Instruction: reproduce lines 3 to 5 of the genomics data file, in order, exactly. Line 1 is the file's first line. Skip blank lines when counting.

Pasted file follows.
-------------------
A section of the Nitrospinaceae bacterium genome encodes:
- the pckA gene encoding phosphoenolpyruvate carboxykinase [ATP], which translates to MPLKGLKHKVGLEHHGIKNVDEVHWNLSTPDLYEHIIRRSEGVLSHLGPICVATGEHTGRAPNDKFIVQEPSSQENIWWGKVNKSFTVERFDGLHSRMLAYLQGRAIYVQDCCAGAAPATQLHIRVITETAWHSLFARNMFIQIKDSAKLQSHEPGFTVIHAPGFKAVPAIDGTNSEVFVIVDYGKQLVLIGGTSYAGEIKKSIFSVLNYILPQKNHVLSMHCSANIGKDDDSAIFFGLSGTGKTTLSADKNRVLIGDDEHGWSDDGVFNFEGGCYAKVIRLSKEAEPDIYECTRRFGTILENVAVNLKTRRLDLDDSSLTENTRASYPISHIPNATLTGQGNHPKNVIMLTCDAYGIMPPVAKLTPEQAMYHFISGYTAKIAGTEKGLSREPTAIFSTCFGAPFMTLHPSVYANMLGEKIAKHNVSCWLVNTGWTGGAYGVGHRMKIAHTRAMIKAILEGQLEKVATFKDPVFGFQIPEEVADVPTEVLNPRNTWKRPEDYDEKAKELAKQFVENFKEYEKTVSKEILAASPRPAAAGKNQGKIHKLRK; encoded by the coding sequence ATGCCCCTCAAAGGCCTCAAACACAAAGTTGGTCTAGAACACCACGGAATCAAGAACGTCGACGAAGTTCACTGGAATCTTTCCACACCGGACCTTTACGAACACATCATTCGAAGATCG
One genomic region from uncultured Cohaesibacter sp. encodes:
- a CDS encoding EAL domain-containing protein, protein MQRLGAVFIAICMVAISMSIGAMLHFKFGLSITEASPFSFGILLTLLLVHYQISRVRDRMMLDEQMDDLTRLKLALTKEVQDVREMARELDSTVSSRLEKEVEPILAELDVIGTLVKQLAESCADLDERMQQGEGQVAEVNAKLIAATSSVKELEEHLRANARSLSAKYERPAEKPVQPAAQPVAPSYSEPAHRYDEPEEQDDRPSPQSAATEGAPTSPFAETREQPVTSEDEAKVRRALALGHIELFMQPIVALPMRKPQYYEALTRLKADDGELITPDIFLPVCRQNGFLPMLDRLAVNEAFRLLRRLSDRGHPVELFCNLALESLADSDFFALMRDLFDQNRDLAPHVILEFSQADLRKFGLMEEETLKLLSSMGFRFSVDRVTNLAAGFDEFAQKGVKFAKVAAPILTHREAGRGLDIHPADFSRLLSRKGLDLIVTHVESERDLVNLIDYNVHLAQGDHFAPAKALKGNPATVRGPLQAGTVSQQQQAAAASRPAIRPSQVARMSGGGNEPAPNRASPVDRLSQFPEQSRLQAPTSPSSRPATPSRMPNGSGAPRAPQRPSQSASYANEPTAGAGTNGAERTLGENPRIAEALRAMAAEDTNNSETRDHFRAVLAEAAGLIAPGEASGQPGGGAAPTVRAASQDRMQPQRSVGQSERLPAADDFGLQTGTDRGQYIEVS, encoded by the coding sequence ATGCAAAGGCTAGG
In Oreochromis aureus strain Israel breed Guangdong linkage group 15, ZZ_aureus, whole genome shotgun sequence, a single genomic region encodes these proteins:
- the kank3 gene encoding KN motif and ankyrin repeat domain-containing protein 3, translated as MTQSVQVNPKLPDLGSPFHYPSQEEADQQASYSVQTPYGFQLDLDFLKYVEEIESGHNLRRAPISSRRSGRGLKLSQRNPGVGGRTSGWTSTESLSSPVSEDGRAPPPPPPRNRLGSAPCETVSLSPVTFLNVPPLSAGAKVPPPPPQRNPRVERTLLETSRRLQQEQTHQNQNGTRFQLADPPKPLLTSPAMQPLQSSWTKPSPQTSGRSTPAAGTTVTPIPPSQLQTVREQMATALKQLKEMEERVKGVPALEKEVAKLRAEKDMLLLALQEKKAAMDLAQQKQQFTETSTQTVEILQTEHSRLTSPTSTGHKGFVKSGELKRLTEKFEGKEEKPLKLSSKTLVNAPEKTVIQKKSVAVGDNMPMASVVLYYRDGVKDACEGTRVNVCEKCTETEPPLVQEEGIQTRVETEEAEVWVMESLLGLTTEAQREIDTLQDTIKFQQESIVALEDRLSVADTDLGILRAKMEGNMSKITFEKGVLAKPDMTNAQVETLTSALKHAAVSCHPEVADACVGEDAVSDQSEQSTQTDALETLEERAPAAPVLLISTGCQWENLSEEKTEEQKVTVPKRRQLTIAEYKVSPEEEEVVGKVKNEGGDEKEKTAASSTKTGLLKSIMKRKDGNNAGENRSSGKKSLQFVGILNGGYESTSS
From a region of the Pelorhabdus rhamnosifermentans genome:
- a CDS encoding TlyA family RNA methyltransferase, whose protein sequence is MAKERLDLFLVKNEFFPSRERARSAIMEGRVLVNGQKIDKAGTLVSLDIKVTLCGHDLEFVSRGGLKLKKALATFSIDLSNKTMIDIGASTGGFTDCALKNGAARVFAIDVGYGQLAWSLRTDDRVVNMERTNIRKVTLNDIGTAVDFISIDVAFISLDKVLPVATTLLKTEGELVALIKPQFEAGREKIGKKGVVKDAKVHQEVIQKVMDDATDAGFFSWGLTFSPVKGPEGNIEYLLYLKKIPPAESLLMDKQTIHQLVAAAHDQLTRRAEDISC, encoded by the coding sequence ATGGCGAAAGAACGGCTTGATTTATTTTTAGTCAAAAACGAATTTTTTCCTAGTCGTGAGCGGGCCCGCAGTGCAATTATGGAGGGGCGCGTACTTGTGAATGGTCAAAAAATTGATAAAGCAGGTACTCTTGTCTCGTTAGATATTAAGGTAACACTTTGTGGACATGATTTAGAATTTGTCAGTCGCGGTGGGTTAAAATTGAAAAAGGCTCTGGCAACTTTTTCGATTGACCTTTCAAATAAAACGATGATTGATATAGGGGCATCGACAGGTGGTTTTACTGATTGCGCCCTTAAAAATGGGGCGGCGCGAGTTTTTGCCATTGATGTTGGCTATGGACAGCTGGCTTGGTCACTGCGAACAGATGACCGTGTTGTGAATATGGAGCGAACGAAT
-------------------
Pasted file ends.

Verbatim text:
One genomic region from uncultured Cohaesibacter sp. encodes:
- a CDS encoding EAL domain-containing protein, protein MQRLGAVFIAICMVAISMSIGAMLHFKFGLSITEASPFSFGILLTLLLVHYQISRVRDRMMLDEQMDDLTRLKLALTKEVQDVREMARELDSTVSSRLEKEVEPILAELDVIGTLVKQLAESCADLDERMQQGEGQVAEVNAKLIAATSSVKELEEHLRANARSLSAKYERPAEKPVQPAAQPVAPSYSEPAHRYDEPEEQDDRPSPQSAATEGAPTSPFAETREQPVTSEDEAKVRRALALGHIELFMQPIVALPMRKPQYYEALTRLKADDGELITPDIFLPVCRQNGFLPMLDRLAVNEAFRLLRRLSDRGHPVELFCNLALESLADSDFFALMRDLFDQNRDLAPHVILEFSQADLRKFGLMEEETLKLLSSMGFRFSVDRVTNLAAGFDEFAQKGVKFAKVAAPILTHREAGRGLDIHPADFSRLLSRKGLDLIVTHVESERDLVNLIDYNVHLAQGDHFAPAKALKGNPATVRGPLQAGTVSQQQQAAAASRPAIRPSQVARMSGGGNEPAPNRASPVDRLSQFPEQSRLQAPTSPSSRPATPSRMPNGSGAPRAPQRPSQSASYANEPTAGAGTNGAERTLGENPRIAEALRAMAAEDTNNSETRDHFRAVLAEAAGLIAPGEASGQPGGGAAPTVRAASQDRMQPQRSVGQSERLPAADDFGLQTGTDRGQYIEVS, encoded by the coding sequence ATGCAAAGGCTAGG
In Oreochromis aureus strain Israel breed Guangdong linkage group 15, ZZ_aureus, whole genome shotgun sequence, a single genomic region encodes these proteins: